Kernel-Less Containers

Note: You should probably have a rough understanding of the terms ‘kernel/user-space’ and ‘syscall’, otherwise this post is going to be difficult to understand!


$ sudo unshare -m

# mount -o remount,rw /nix/store/

# ... you can now edit files in the nix store
# ... but only in this shell!

We can entirely customize the view of the filesystems, mount/unmount things, and it is visible only for this process tree which is running inside the new mount namespace.


What is usually referred to as a ‘container’ is a collection of namespaces, bundled with some mechanism to provision a container image.

Rootless containers

Rootless containers use unprivileged user namespaces to create containers without requiring special privileges on the host. This is also used by some tools like bubblewrap and flatpak.

This only works if the sysctl kernel.unprivileged_userns_clone is set to true. Because this approach extends the attack surface of the kernel by a lot, it is usually disabled on shared hosters.

About ptrace(2) and proot(1)

The ptrace syscall is used by debuggers to trap the program and monitor syscalls performed by the program. It works even on ancient kernels and shared hosters or OpenVZ.

proot is a tool which mimics the functionality of chroot (and more!) without the need for special privileges or user namespaces. It uses ptrace to hook into the applications’ syscalls and write the appropriate answer into the registers.

It sure would be cool if we could intercept all syscalls and emulate unprivileged network namespaces and mount namespaces without ever telling the kernel… 🤔

User-Mode Linux

I want to mention that everything I am about to describe is already possible using User-Mode Linux, which is a way of running a Linux kernel as a normal userspace process on top of another Linux kernel. However, there is probably a larger performance penalty to this, but I haven’t benchmarked it yet.


And then I discovered, someone has already implemented all this, albeit with a slightly different intention/use-case: gVisor originating from Google attempts to build a security sandbox for containers, meaning that the application inside the container does not talk directly to the host kernel (as is the case with namespacing implemented in the host kernel), but instead intercepts the syscalls made by the application and handles them within the gVisor codebase which is written in Go and thus less likely to suffer from memory safety issues than the Linux kernel. Additionally, this gVisor sandbox is still contained within a ‘normal’ kernel namespace and seccomp based container, so even if someone breaks out of the inner sandbox they are still confined to the outer container as a second line of defense.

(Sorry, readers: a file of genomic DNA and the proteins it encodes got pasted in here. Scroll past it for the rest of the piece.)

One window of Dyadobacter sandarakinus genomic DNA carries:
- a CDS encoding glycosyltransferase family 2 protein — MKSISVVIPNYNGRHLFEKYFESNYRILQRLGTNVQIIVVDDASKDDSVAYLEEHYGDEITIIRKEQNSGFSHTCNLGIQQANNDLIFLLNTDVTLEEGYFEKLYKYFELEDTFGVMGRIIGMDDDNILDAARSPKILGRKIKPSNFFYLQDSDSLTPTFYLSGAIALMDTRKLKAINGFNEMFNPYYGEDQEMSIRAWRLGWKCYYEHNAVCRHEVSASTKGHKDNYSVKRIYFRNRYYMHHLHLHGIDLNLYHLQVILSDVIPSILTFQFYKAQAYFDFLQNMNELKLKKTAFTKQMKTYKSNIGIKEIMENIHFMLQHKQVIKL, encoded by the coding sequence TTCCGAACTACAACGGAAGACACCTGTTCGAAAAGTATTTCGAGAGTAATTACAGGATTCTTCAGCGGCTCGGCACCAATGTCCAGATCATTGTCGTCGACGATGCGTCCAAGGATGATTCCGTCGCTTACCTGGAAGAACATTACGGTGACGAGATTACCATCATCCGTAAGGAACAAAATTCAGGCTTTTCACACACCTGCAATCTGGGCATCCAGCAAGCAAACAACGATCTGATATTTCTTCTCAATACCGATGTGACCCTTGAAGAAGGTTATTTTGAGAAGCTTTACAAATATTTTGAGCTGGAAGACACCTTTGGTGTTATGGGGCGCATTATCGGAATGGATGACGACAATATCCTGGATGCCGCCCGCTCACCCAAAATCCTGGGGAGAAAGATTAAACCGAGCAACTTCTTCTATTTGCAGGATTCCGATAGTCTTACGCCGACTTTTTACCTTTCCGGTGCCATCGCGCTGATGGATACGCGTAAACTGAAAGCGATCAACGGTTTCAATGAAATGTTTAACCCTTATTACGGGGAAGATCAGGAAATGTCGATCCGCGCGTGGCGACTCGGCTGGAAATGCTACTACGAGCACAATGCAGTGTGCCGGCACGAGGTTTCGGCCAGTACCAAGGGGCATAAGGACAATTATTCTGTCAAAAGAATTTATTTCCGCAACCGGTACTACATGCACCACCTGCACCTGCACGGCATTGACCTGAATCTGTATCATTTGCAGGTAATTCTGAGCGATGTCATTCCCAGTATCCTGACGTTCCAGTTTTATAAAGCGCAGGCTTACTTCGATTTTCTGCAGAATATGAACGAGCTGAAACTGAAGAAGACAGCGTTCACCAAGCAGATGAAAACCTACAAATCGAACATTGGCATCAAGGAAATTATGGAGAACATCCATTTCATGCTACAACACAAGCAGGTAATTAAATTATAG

And they even poured a lot of work into optimizing this approach. Their Blog and documentation give a lot of useful insight into how gVisor works.

So I wondered, what if we take only the inner sandbox of gVisor, and use it to run our OCI containers on a host where we the kernel doesn’t allow us to use namespaces. It appears they are disabling parts of the outer container for their unit tests using a parameter -TESTONLY-no-chroot, however I could not get this running yet.

Endless Opportunities

If we can present a userspace filesystem such as sshfs, or a virtual network such as a WireGuard tunnel, to the application, without ever telling the kernel, that would give us a lot of flexibility and make it easier to tinker with things, and deploy whole stacks of software to remote locations where we have no special privileges.

We could hook this up to existing filesystem abstractions such as FUSE rclone to present any cloud storage to the application, and encrypt data on the fly.

If we use some DPDK magic it might even bypass the kernel completely and go super duper fast!

Thanks for reading all of this. I’m really excited by discovering all of this, and I hope you could learn something.